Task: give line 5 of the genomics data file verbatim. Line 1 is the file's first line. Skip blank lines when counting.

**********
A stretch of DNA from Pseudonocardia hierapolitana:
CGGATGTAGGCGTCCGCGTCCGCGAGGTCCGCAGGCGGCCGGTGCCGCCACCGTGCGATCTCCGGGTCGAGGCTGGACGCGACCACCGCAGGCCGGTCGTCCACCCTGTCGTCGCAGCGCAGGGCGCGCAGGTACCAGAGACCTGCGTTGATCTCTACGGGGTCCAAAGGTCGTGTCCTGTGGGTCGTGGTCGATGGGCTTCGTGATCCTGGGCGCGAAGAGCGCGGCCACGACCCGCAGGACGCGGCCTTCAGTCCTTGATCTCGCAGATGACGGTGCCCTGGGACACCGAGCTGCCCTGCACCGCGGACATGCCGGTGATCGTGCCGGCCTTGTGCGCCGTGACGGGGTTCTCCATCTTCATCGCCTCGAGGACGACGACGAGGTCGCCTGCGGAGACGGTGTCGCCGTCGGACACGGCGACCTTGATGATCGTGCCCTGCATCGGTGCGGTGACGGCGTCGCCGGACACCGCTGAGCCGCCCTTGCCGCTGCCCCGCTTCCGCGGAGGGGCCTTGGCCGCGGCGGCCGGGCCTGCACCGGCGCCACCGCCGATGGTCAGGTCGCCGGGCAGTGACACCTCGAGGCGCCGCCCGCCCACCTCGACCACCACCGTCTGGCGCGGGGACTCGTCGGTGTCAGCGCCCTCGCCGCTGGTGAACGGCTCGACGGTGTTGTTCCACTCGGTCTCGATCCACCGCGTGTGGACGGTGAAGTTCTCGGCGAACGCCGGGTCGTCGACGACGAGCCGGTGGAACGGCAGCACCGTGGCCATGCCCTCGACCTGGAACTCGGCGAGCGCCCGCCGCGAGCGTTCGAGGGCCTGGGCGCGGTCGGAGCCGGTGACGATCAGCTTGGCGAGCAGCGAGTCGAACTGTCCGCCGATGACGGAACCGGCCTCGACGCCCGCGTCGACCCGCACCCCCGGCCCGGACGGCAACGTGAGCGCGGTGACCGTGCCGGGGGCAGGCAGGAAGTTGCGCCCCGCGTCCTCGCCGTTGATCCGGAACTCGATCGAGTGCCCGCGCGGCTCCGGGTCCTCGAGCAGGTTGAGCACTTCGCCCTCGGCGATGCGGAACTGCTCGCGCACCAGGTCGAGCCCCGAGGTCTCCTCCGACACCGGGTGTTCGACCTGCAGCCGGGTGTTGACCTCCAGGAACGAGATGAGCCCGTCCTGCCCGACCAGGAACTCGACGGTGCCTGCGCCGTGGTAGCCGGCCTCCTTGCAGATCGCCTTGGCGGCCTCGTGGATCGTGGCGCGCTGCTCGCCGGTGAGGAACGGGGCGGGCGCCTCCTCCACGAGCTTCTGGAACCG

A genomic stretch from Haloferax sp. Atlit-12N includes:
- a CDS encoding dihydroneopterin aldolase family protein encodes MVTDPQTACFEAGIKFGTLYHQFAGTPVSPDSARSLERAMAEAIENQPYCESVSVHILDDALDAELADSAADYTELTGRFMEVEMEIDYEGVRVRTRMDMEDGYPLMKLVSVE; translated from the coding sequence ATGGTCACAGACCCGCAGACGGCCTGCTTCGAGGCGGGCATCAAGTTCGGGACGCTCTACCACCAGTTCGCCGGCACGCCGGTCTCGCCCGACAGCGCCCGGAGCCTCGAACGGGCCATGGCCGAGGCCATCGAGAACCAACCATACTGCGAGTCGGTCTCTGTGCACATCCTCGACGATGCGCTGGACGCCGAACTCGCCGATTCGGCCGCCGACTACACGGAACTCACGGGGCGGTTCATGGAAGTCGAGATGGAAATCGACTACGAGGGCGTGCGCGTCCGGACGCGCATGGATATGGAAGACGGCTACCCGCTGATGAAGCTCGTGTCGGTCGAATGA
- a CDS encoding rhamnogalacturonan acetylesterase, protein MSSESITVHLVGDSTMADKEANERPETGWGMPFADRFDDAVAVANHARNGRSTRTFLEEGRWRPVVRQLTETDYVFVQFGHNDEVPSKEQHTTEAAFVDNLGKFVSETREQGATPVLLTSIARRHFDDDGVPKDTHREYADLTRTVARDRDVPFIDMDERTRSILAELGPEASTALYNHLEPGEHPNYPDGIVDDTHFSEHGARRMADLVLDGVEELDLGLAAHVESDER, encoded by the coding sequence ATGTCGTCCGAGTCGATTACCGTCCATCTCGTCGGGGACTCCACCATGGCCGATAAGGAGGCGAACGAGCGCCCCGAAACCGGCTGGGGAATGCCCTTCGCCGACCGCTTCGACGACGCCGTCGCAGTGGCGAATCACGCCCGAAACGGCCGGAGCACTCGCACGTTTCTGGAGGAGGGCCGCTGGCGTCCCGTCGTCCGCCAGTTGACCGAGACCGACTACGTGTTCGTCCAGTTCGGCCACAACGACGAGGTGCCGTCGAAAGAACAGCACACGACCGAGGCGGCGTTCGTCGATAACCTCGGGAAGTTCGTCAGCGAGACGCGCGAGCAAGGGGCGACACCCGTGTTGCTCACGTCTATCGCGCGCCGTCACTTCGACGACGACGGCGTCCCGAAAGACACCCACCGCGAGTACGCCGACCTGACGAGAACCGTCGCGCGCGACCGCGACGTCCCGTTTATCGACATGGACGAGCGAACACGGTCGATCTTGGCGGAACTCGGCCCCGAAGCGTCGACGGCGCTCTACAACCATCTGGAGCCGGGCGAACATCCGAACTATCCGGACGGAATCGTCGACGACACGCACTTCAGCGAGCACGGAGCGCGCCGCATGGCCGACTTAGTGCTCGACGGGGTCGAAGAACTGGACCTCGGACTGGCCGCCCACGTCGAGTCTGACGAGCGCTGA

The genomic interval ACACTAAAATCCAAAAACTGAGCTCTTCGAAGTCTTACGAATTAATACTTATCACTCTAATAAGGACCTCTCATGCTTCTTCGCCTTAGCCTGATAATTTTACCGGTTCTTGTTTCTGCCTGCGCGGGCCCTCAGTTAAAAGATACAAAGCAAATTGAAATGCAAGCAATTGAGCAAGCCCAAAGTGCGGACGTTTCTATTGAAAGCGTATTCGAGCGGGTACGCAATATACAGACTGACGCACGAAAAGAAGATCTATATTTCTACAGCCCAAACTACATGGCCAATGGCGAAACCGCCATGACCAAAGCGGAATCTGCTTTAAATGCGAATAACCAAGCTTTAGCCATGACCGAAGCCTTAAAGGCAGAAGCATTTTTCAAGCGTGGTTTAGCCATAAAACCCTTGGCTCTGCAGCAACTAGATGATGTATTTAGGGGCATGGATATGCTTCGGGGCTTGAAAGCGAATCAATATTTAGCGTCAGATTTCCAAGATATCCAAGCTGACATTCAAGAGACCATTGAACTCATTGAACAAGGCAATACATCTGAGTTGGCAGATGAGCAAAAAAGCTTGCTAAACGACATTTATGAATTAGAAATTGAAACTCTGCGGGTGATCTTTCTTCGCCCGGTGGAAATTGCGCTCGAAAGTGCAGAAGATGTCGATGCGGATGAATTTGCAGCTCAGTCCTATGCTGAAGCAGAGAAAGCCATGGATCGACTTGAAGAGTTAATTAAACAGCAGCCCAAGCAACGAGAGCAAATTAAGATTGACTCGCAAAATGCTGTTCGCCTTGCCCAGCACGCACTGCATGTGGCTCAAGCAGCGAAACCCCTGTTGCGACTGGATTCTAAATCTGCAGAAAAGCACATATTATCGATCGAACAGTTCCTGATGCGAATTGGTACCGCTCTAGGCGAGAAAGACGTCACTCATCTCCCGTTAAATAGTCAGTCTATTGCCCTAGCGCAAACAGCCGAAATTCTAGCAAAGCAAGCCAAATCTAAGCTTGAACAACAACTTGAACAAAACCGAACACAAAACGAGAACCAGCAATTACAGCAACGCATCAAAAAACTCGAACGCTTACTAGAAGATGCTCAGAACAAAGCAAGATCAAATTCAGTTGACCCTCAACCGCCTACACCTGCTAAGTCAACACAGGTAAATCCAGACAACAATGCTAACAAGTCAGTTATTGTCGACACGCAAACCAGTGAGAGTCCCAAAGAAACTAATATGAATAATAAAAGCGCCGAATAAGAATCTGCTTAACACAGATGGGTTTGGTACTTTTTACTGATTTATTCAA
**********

- a CDS encoding rhamnogalacturonan acetylesterase, protein MSSESITVHLVGDSTMADKEANERPETGWGMPFADRFDDAVAVANHARNGRSTRTFLEEGRWRPVVRQLTETDYVFVQFGHNDEVPSKEQHTTEAAFVDNLGKFVSETREQGATPVLLTSIARRHFDDDGVPKDTHREYADLTRTVARDRDVPFIDMDERTRSILAELGPEASTALYNHLEPGEHPNYPDGIVDDTHFSEHGARRMADLVLDGVEELDLGLAAHVESDER, encoded by the coding sequence ATGTCGTCCGAGTCGATTACCGTCCATCTCGTCGGGGACTCCACCATGGCCGATAAGGAGGCGAACGAGCGCCCCGAAACCGGCTGGGGAATGCCCTTCGCCGACCGCTTCGACGACGCCGTCGCAGTGGCGAATCACGCCCGAAACGGCCGGAGCACTCGCACGTTTCTGGAGGAGGGCCGCTGGCGTCCCGTCGTCCGCCAGTTGACCGAGACCGACTACGTGTTCGTCCAGTTCGGCCACAACGACGAGGTGCCGTCGAAAGAACAGCACACGACCGAGGCGGCGTTCGTCGATAACCTCGGGAAGTTCGTCAGCGAGACGCGCGAGCAAGGGGCGACACCCGTGTTGCTCACGTCTATCGCGCGCCGTCACTTCGACGACGACGGCGTCCCGAAAGACACCCACCGCGAGTACGCCGACCTGACGAGAACCGTCGCGCGCGACCGCGACGTCCCGTTTATCGACATGGACGAGCGAACACGGTCGATCTTGGCGGAACTCGGCCCCGAAGCGTCGACGGCGCTCTACAACCATCTGGAGCCGGGCGAACATCCGAACTATCCGGACGGAATCGTCGACGACACGCACTTCAGCGAGCACGGAGCGCGCCGCATGGCCGACTTAGTGCTCGACGGGGTCGAAGAACTGGACCTCGGACTGGCCGCCCACGTCGAGTCTGACGAGCGCTGA